In an animal sanctuary somewhere on the East Coast of Scotland lives a horse. His name is Boris. Boris is in the sanctuary because his previous owner was finding it difficult to provide for him. This same owner had been a good, caring owner. In fact, Boris’ time with that owner was perhaps the best period of his life. Prior to that, he had been subjected to a miserable existence of abuse and ill treatment which had left him scarred.
Another horse who is living in retirement has the name Frankel. If you follow racing or sport generally, you will probably have heard of Frankel. Frankel is probably the greatest race horse ever, or a least one of the greatest ever. He never lost a race. And even in retirement he is valued at about one hundred million pounds.
Apart from the fact that they are both horses, Boris and Frankel have one other thing in common: they are both broken. One broken by life, the other, broken in and trained in such a way that his incredible strength and power has brought victory and success to his owners. Two kinds of brokenness, two very different outcomes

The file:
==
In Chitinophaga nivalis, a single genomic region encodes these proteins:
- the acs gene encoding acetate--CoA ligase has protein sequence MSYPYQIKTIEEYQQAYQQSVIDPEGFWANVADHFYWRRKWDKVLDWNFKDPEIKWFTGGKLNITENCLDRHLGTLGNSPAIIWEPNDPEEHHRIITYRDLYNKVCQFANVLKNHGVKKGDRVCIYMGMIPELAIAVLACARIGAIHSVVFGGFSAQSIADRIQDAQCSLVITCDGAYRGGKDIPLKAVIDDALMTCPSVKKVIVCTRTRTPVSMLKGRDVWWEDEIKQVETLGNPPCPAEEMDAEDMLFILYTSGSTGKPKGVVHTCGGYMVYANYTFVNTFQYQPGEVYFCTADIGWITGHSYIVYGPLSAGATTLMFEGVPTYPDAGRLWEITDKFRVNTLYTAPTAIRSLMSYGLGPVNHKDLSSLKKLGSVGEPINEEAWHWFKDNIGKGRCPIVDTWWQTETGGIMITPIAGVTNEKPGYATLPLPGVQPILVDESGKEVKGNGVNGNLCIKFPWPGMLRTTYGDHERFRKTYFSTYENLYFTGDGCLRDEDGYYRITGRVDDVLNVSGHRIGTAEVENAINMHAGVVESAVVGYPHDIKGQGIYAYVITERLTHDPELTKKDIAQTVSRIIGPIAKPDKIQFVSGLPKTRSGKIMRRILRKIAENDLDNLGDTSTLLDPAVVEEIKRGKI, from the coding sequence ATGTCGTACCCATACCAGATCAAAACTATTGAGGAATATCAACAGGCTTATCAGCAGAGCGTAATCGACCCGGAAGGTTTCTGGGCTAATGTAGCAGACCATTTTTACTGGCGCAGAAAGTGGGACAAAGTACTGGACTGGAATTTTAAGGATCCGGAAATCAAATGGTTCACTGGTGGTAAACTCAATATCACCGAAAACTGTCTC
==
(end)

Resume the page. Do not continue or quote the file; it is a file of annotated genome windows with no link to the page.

The Bible talks about two kinds of brokenness.
Psalm 51.17 says: “My sacrifice, O God, is a broken spirit; a broken and contrite heart you, God, will not despise.”
Isaiah explains that this is the kind of attitude God is after:
‘These are the ones I look on with favour: those who are humble and contrite in spirit, and who tremble at my word.’ (Isaiah 66.2)
Yet we find that Jesus came to heal the brokenhearted (Luke 4.18 KJV).
How come? Two kinds of brokenness. The brokenness that is the result of sin is a brokenness that God wants to heal. But there is a humility of heart a brokenness that comes about as a result of our pursuit of Jesus, a brokenness that is the outcome of our surrender to Him, that God loves. In fact without it, you will never enjoy a close relationship with God and you will never produce the kind of fruit that God has planned for you to produce.
How can you have a broken heart – in the positive sense? It’s simple, but not necessarily easy. When a horse is broken in, one of the main objectives of the trainer is to bring the horse to the place where it follows and respects a human being. Being humble and broken before God simply means that we have learnt or are learning to follow and respect what He wants.
Unbroken horses aren’t safe for human beings, but when broken in, their strength and power has the ability to plough fields, win races, and bring great pleasure to their owners. Unbroken disciples are equally dangerous! But when they submit to the word and will of Jesus they have the potential to change the world.